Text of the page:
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Toronto-based boutique agency specializing in web design and development, identity and print design.
May 4

6 tips for using testimonials

When you’re looking to hire a contractor, choose a new dishwasher, or get the kids into a great day care what’s the first thing you do? Ask your friends.

Your customers make their decisions in the same way. They’re looking for a product or service other people trust. And if they’re not getting recommendations directly from people they know, quotes from your existing customers are the next best thing: testimonials can sell your stuff in a way no slick marketing copy ever could.

But not every testimonial is created equal. Here are 6 strategies to get customer quotes working for you.

1. Ask for them. Satisfied clients are probably more than happy to sing your praises. But if you don’t ask, they’re not likely to think of doing it themselves.

2. Make it easy. People are busy. Do whatever it takes to get the info out of them painlessly. You can ask for a quote via email, but your best bet may be to schedule an interview and ask leading questions like “what’s the greatest benefit of working with company x” and “give me an example of something they’ve done to wow you.”

3. Ask for specific info. “Company x is great and I love them” may make you feel all warm and fuzzy, but it’ll leave your potential customers cold. They want details. They want benefits. “Company x helped us grow our profits by 30% last year” is far more compelling. But make sure each testimonial you use highlights a different benefit – you don’t want them all to be saying the same thing.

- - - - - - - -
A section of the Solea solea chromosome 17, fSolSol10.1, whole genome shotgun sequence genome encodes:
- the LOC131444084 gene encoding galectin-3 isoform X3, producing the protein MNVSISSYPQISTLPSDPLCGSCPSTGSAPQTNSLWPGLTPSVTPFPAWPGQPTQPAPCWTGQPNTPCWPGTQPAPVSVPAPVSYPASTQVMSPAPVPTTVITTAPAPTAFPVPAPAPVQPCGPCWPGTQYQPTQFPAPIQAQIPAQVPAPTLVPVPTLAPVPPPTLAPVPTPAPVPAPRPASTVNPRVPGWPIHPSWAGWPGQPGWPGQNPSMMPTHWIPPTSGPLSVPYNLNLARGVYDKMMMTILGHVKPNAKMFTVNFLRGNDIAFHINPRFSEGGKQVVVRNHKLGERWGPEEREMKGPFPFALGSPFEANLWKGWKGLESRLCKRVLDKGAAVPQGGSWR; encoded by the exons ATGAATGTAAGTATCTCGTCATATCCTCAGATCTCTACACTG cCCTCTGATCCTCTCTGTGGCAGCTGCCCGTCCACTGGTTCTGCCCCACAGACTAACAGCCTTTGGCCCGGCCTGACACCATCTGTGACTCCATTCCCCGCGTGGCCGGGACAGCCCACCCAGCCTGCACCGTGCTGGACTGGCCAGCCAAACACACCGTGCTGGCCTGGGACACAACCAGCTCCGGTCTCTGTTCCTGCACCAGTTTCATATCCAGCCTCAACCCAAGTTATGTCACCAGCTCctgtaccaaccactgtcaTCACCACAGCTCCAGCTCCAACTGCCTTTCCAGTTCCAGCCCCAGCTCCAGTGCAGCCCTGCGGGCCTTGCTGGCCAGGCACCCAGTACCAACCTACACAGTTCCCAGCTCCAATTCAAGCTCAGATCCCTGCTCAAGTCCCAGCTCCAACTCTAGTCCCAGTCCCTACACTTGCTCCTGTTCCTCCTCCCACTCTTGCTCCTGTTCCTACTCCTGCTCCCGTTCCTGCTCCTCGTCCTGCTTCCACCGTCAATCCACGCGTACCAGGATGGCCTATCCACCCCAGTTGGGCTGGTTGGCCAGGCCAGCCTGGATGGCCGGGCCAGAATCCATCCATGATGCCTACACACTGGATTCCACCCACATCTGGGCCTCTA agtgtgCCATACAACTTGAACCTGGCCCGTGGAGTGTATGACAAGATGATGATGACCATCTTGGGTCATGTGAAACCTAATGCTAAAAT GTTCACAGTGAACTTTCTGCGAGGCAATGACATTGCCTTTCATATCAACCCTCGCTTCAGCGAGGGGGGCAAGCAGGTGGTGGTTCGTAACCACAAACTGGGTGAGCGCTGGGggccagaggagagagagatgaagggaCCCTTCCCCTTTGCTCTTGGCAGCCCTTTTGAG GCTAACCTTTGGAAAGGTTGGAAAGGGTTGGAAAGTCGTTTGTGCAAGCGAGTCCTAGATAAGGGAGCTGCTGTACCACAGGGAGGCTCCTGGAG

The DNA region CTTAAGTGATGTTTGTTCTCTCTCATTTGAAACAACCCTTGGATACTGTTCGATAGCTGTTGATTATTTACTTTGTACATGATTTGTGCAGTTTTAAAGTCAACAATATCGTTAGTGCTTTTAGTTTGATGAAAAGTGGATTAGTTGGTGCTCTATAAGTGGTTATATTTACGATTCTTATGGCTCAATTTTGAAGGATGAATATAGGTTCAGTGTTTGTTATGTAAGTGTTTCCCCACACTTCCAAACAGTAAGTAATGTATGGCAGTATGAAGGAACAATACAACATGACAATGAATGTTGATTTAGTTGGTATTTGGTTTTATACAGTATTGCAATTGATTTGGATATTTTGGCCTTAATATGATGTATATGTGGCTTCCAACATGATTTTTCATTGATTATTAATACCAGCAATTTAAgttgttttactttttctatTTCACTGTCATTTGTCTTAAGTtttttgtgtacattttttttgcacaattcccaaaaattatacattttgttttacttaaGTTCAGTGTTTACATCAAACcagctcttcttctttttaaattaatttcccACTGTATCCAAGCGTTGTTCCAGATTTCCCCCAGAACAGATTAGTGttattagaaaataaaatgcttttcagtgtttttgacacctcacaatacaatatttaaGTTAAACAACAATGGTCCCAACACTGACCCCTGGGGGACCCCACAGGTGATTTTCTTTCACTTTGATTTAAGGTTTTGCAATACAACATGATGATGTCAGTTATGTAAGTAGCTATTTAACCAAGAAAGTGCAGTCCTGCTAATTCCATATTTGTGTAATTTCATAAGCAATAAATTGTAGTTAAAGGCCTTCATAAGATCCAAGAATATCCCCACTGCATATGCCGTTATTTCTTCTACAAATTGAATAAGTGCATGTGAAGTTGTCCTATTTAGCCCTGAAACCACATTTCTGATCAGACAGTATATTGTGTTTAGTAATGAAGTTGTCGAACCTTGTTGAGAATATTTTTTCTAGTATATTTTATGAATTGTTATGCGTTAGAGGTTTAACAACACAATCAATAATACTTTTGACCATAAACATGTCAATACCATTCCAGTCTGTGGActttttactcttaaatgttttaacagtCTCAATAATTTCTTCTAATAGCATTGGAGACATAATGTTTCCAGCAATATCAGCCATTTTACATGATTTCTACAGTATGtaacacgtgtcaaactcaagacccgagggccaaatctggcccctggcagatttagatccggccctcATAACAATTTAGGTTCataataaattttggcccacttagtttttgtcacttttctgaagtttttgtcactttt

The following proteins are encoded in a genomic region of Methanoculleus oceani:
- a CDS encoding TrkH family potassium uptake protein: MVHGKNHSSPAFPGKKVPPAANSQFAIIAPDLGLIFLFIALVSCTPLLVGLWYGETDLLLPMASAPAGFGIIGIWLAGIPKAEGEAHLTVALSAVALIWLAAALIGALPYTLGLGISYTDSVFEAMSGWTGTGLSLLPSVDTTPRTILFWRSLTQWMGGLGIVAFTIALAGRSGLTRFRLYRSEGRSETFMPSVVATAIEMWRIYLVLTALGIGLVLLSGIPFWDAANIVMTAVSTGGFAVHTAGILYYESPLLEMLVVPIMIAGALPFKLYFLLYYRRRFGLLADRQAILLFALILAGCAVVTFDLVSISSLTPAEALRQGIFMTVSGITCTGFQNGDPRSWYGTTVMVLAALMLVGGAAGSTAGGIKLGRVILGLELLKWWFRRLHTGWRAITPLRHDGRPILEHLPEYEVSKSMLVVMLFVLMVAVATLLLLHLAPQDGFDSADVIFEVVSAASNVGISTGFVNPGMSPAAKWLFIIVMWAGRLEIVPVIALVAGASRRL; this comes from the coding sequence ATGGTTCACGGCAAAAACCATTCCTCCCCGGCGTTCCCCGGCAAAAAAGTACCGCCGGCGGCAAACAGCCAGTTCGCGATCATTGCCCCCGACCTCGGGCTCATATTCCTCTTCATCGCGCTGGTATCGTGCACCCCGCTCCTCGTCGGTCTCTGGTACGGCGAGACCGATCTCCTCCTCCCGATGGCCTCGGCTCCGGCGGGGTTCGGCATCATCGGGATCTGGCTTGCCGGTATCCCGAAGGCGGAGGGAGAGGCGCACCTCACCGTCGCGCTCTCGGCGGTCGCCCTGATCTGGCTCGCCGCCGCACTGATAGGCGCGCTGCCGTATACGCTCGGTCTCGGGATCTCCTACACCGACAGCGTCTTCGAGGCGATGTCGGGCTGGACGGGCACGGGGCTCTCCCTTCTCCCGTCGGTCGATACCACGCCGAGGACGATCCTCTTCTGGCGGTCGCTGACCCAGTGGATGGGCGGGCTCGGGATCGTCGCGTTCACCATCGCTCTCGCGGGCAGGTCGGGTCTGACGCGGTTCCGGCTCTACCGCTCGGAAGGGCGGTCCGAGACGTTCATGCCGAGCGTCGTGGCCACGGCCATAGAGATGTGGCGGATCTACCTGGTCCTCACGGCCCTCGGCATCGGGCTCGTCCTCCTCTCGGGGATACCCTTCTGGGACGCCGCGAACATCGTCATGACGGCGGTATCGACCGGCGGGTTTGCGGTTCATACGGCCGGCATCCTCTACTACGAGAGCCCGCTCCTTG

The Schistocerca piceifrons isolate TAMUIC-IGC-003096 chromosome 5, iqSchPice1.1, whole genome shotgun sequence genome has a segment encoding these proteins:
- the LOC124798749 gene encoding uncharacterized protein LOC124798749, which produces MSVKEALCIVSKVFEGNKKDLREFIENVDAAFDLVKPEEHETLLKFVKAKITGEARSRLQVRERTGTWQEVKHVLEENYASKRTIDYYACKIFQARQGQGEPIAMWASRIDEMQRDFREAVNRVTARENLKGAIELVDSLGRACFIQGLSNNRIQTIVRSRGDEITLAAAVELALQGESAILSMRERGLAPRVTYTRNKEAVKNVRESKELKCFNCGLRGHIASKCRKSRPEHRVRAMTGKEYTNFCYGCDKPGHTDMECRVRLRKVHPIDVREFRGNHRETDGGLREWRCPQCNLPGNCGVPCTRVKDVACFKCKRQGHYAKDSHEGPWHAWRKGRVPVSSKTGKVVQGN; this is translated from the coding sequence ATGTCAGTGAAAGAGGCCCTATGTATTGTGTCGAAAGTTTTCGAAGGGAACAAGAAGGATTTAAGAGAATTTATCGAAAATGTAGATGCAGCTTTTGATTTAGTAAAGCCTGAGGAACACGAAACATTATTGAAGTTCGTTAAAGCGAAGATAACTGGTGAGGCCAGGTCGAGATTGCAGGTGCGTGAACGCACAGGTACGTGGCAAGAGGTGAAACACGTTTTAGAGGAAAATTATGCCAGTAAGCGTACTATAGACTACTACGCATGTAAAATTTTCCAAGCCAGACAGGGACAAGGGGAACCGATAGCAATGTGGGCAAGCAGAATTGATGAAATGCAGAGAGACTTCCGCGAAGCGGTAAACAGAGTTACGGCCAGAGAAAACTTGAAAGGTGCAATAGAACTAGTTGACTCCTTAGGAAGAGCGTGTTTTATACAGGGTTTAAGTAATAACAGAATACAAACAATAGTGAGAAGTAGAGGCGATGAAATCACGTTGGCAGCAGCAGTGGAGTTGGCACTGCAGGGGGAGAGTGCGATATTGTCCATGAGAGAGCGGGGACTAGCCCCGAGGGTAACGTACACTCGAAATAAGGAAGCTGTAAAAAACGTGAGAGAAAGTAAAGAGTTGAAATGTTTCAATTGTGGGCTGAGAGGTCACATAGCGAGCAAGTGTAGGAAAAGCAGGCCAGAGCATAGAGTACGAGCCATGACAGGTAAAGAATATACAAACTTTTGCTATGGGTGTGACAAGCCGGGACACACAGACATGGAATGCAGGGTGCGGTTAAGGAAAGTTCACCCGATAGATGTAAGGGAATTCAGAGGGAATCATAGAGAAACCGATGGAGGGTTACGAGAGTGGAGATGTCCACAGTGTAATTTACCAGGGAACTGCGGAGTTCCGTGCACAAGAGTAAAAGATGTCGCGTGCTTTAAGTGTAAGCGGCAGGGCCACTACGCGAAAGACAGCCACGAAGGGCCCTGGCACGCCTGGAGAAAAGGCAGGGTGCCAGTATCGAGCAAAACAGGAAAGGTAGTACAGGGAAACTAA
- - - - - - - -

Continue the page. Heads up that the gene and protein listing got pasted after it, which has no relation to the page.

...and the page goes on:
4. Use people your audience can relate to. They want to hear from someone who is like them. If you sell to seniors, ask if you can include their age along with their quote. If you deal with moms, include how many kids they have and request a photo. Same thing applies to CEOs, real estate agents, coffee lovers, you name it.

5. Keep collecting quotes. Don’t just rely on two or three – make it part of your sales process to ask for feedback, and don’t forget to request permission to use it in your marketing materials.

6. Don’t make your testimonials sound like marketing copy. Absolutely, edit them for length and flow. Having a quote that’s riddled with grammatical errors or excessive wordiness won’t appeal to the reader. But don’t edit it to the point that it sounds like the rest of your copy. The point of a testimonial is that it sounds candid and unbiased, in a voice that’s not sales-y.

7. Use them everywhere. Pepper them throughout your website, highlight them in your print materials. Add video testimonials to your site and your YouTube channel. It’s basically free advertising. Leverage it wherever you can.

Testimonials are a great way to enlist your customers as your sales team. It’s easy, won’t cost you anything, and it builds trust in your brand – and profitability for you.